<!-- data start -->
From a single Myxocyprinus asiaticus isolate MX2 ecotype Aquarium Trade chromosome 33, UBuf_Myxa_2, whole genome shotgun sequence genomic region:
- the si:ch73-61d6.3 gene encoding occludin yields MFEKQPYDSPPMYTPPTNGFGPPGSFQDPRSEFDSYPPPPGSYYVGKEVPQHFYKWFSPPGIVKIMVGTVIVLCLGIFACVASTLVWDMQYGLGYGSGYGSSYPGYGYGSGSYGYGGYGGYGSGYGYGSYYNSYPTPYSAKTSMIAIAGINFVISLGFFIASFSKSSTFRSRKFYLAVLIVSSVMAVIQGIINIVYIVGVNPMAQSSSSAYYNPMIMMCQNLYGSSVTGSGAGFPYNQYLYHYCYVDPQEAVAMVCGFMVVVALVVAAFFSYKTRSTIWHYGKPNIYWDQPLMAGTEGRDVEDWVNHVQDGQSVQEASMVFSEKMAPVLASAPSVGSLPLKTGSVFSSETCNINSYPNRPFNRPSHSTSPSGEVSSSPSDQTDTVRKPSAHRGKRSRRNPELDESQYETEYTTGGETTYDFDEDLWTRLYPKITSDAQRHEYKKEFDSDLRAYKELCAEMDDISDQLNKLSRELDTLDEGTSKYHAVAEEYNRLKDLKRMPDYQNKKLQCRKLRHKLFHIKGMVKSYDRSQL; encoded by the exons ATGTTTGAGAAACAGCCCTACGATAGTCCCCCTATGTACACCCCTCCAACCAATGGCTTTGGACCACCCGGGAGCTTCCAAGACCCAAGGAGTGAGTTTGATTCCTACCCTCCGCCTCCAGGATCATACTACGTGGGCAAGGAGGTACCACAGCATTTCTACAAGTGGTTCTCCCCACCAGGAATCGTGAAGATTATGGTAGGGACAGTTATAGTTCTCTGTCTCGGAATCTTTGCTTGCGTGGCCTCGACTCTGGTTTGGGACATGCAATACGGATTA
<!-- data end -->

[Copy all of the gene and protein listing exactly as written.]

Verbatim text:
From a single Myxocyprinus asiaticus isolate MX2 ecotype Aquarium Trade chromosome 33, UBuf_Myxa_2, whole genome shotgun sequence genomic region:
- the si:ch73-61d6.3 gene encoding occludin yields MFEKQPYDSPPMYTPPTNGFGPPGSFQDPRSEFDSYPPPPGSYYVGKEVPQHFYKWFSPPGIVKIMVGTVIVLCLGIFACVASTLVWDMQYGLGYGSGYGSSYPGYGYGSGSYGYGGYGGYGSGYGYGSYYNSYPTPYSAKTSMIAIAGINFVISLGFFIASFSKSSTFRSRKFYLAVLIVSSVMAVIQGIINIVYIVGVNPMAQSSSSAYYNPMIMMCQNLYGSSVTGSGAGFPYNQYLYHYCYVDPQEAVAMVCGFMVVVALVVAAFFSYKTRSTIWHYGKPNIYWDQPLMAGTEGRDVEDWVNHVQDGQSVQEASMVFSEKMAPVLASAPSVGSLPLKTGSVFSSETCNINSYPNRPFNRPSHSTSPSGEVSSSPSDQTDTVRKPSAHRGKRSRRNPELDESQYETEYTTGGETTYDFDEDLWTRLYPKITSDAQRHEYKKEFDSDLRAYKELCAEMDDISDQLNKLSRELDTLDEGTSKYHAVAEEYNRLKDLKRMPDYQNKKLQCRKLRHKLFHIKGMVKSYDRSQL; encoded by the exons ATGTTTGAGAAACAGCCCTACGATAGTCCCCCTATGTACACCCCTCCAACCAATGGCTTTGGACCACCCGGGAGCTTCCAAGACCCAAGGAGTGAGTTTGATTCCTACCCTCCGCCTCCAGGATCATACTACGTGGGCAAGGAGGTACCACAGCATTTCTACAAGTGGTTCTCCCCACCAGGAATCGTGAAGATTATGGTAGGGACAGTTATAGTTCTCTGTCTCGGAATCTTTGCTTGCGTGGCCTCGACTCTGGTTTGGGACATGCAATACGGATTA